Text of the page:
The Right to Die in 2013
A Life Worth Ending
The era of medical miracles has created a new phase of aging, as far from living as it is from dying. A son’s plea to let his mother go.
Michael Wolff, New York Magazine (May 20, 2012)
The Suicide Plan
Frontline, WGBH Boston (November 2012)
If there is anything that the Death Reference Desk can safely predict for 2013, it is this: right to die and assisted dying cases will continue to both happen and capture public attention.
I was catching up on some 2012 reading during the holidays and finally read Michael Wolff’s article in New York Magazine about watching his mother die. It is an exceptionally well written piece and it truly captures the following biomedical paradox: preventing death at every turn often makes living unbearable– for both the individual and next-of-kin.
One of Wolff’s key points is that the current generation of aging adults watching their elderly parents decline will most certainly impact how these same aging adults want to die. He is absolutely correct, and I do not foresee that situation lessening to any degree.
It was after I read Wolff’s article that I finally got a chance to watch the Frontline documentary, The Suicide Plan. I never intended these back-to-back end-of-life activities but they absolutely complemented each other.
The Frontline documentary is worth watching, if for any reason, it is a sign of what is to come regarding individuals who want to end their lives because of terminal illness. Death Ref has covered these kinds of cases before and will continue to do so into the future. The key issue is less about the actual suicide and more about if another person assists in the death. What exactly constitutes “assisting” or “to assist” takes on all kinds of meanings. Frontline examines a number of assisted dying cases in just this way.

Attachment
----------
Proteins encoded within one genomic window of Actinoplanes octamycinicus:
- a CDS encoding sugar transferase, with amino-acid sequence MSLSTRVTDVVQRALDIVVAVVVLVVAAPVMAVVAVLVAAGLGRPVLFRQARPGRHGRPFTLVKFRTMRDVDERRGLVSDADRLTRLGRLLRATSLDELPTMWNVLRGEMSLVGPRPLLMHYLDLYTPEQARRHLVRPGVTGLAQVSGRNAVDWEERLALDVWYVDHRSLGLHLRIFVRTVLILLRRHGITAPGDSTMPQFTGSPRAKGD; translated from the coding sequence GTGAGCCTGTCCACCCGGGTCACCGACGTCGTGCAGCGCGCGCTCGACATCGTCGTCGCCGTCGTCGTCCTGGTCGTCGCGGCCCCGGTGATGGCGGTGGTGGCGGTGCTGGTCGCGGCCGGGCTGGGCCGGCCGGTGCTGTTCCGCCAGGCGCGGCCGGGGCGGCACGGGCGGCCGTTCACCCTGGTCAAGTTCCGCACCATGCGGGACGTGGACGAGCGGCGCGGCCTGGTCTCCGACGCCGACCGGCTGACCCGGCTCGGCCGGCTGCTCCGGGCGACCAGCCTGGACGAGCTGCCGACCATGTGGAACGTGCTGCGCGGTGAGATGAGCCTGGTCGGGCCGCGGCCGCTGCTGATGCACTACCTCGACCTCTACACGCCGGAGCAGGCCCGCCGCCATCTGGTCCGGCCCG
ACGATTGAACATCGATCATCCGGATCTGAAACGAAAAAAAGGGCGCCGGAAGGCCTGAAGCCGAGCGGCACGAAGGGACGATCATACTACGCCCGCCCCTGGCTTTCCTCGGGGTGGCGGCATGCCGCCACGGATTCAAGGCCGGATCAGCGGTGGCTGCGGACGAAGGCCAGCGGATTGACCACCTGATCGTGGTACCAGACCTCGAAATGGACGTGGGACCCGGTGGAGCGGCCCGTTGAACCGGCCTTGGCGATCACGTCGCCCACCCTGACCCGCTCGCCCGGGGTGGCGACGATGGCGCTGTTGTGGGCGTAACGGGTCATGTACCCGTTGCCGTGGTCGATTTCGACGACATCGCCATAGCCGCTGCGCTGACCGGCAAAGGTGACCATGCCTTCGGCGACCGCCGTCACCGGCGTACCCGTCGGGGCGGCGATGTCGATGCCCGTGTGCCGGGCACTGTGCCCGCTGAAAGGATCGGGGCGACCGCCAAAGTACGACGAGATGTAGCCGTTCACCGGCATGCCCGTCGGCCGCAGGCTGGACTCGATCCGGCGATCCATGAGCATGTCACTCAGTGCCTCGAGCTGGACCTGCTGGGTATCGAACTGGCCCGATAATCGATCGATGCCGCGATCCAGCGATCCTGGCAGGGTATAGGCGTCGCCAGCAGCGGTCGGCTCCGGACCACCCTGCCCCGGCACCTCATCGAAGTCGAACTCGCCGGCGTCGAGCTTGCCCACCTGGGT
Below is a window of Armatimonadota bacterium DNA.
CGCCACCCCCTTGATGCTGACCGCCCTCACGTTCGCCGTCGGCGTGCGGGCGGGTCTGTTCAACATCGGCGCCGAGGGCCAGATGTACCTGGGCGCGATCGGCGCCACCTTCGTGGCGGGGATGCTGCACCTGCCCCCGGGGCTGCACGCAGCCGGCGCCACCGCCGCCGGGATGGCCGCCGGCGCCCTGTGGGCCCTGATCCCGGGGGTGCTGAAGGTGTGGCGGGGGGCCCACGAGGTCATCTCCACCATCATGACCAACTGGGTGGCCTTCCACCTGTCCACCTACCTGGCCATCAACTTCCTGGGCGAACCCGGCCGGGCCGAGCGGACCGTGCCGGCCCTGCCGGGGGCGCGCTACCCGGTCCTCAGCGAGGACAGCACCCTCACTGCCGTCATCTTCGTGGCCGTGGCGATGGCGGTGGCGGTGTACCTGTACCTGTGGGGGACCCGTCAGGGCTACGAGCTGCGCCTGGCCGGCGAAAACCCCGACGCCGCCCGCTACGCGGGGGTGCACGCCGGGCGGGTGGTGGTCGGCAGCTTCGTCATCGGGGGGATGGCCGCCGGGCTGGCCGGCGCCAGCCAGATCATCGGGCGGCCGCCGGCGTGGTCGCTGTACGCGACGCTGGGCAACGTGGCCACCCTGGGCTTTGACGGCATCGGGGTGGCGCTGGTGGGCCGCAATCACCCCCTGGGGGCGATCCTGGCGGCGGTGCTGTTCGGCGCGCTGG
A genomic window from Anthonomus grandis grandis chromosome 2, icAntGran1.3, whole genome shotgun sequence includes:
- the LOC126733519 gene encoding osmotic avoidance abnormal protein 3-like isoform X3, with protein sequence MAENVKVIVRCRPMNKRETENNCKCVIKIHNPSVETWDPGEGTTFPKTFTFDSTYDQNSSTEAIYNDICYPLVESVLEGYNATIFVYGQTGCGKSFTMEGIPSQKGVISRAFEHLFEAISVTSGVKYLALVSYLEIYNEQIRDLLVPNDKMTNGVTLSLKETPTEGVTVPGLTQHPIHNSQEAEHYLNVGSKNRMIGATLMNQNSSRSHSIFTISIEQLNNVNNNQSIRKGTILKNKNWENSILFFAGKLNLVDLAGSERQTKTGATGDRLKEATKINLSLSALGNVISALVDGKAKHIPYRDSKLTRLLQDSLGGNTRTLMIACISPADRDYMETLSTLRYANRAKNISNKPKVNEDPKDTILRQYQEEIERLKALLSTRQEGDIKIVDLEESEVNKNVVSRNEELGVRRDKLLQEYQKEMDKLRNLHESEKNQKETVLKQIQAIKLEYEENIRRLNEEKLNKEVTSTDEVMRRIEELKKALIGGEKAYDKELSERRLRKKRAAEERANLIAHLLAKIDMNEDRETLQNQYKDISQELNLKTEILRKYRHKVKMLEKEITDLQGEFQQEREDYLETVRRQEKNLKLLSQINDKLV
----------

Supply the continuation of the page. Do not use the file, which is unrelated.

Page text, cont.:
Both Wolff’s article and The Suicide Plan share an important argument: forcing terminally ill individuals to live when they want to die, requires both collective, national debates (i.e., as part of health care laws) and individual, personal conversations so that next-of-kin know (and can document) what kind of death a person wants.
Death cannot ultimately be stopped. That’s the central dilemma confronted by both Frontline and Wolff (and the modern West writ large). Different kinds of researchers are certainly looking for a method to delay the aging process and dying by extension but those medical innovations (if actually desirable) are longer term possibilities.
Until that future arrives, many people will continue to choose death.